Janis Ian

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Peter Cunningham

Singer-songwriter Janis Ian, center, poses with Bruce Springsteen, left, and Billy Joel, right.

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Tell me about writing Seventeen.

It took three months. I started it sitting at my mom's dining-room table. I had to move back in with my mom because I was so broke —

How could you have been broke?

Bad business management and good spending habits. I bought all my friends guitars and I had a good time with my money. But then one day the IRS came knocking. Nobody in my family had ever had money. Everybody had been a day jobber, so it didn't occur to anyone that I might need to set aside money for taxes.

You were saying how Seventeen came to be.

I was sitting at the dining-room table reading the New York Times magazine section, and there was a story about a girl who had been a debutante and had discovered that that wasn't all it was cracked up to be. The first line was, "I learned the truth at 18." I was playing this little samba thing on the guitar, and I thought, Oh, that's a good opening line. It didn't scan, so I changed it to "17."

Was it difficult to perform such a self-revealing song?

Yes. I used to sing it with my eyes closed because I didn't want to see anybody laughing at me.

Once you did learn to manage your money, what was it like to have it pouring in?

With a hit in my business — and I suppose it's true in any business — you're working so hard and things are moving so fast that you don't really stop and think, Wow, look at all this money that's coming in. You think more, Wow, I can finally afford a dedicated sound person. I can finally afford a backdrop. I can finally afford to get out of the station wagon and into a van and into a bus and onto a plane. You don't really have time to enjoy it, which is a pity, because that's when you should enjoy it.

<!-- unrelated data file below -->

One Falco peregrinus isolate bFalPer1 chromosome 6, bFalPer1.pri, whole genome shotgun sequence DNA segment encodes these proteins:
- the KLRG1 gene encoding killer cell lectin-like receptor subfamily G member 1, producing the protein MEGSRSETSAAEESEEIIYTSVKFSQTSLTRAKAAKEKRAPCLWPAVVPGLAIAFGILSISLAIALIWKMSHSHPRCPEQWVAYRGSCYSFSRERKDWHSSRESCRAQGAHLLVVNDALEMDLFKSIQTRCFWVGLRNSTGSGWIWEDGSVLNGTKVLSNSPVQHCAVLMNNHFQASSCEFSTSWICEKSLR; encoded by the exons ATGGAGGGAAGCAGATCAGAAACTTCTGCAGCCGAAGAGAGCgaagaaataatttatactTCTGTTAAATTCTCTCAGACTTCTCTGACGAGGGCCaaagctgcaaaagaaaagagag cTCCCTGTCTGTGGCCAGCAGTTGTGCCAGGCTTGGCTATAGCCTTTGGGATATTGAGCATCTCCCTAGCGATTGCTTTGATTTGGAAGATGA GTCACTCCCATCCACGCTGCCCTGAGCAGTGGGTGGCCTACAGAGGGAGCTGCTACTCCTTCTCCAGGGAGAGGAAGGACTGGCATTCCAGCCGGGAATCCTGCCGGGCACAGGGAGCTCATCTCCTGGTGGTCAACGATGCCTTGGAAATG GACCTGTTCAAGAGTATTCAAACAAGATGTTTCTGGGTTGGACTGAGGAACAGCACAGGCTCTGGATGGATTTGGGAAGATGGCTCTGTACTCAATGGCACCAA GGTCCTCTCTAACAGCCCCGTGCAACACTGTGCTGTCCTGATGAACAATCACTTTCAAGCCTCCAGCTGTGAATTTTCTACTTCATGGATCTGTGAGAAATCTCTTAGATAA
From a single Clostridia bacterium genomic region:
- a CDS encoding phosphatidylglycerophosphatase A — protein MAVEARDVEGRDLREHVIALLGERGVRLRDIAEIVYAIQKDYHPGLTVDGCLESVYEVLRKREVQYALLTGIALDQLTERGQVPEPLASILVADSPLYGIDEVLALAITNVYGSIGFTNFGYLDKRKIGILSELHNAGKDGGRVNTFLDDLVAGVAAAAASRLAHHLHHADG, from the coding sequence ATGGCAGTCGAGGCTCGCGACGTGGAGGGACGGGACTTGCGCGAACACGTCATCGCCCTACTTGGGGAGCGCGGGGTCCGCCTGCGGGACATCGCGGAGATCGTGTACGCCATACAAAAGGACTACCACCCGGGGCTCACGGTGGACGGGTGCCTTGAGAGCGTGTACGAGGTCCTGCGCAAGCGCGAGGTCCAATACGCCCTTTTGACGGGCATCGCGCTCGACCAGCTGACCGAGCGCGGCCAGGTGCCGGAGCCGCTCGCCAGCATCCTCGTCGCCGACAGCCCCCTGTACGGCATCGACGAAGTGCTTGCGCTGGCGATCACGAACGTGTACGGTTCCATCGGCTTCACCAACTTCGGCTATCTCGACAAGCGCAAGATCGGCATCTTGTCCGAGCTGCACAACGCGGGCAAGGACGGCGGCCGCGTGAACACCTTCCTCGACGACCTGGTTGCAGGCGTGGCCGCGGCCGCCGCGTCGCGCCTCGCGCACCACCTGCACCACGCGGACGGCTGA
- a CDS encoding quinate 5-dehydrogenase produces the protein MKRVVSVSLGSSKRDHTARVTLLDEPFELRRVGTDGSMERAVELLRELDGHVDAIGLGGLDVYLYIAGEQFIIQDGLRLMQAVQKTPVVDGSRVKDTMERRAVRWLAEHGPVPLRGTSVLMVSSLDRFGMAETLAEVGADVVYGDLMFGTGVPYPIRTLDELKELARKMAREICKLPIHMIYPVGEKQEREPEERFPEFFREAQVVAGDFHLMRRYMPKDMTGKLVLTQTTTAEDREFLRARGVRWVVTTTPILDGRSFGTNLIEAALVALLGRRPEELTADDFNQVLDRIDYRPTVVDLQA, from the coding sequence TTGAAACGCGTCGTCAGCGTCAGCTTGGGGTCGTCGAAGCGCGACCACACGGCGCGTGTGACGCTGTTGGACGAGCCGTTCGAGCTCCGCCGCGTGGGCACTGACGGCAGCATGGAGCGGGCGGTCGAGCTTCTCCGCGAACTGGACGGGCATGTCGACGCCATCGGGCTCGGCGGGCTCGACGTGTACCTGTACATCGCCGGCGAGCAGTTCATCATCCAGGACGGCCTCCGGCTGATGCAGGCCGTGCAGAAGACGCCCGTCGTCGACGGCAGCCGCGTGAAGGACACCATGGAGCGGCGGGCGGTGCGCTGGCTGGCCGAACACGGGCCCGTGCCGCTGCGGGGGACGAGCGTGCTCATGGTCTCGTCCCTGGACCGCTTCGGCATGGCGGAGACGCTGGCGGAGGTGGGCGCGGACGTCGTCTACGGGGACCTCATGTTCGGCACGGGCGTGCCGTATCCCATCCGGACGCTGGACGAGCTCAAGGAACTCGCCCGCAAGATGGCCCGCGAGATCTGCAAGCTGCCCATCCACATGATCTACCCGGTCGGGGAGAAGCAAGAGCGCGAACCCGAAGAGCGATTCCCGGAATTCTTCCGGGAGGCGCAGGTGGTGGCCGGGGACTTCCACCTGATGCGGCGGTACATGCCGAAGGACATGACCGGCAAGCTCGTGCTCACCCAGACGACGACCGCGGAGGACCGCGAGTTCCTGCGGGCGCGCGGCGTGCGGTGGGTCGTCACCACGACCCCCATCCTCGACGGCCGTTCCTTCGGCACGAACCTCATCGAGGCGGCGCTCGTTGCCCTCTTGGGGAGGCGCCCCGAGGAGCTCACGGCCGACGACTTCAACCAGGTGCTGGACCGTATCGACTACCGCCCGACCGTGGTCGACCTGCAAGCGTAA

You were afraid professionally to come out as a lesbian. Has the industry changed since then?

Absolutely. I think these last 10 years have seen just a huge shift in the psyche of this country as regards gay people. I think AIDS had a lot to do with it. So many families who really believed they'd "never met one" were suddenly confronted with their sons becoming ill, and friends of sons. I think that brought a lot of it into the open. Certainly groups like ACT UP [and] Larry Kramer brought a lot of it into the open. But I think there also has just been a willingness on the parts of people like myself, people like Melissa Etheridge or Elton [John], to stand up and be counted that has hopefully lent some bravery to people who are not in [the public eye].

Do fans tell you about being gay when you talk with them?

They do. [They say], "And then I went to my mom and said, Look, this is the girl who wrote your favorite songs. So I can't be that big a freak." And that's pretty cool. That's a nice effect to have had, to create a bond through your music. The money when you're having a hit is great, but money can be taken from you. What can't be taken from you is the talent and the effect your work has.

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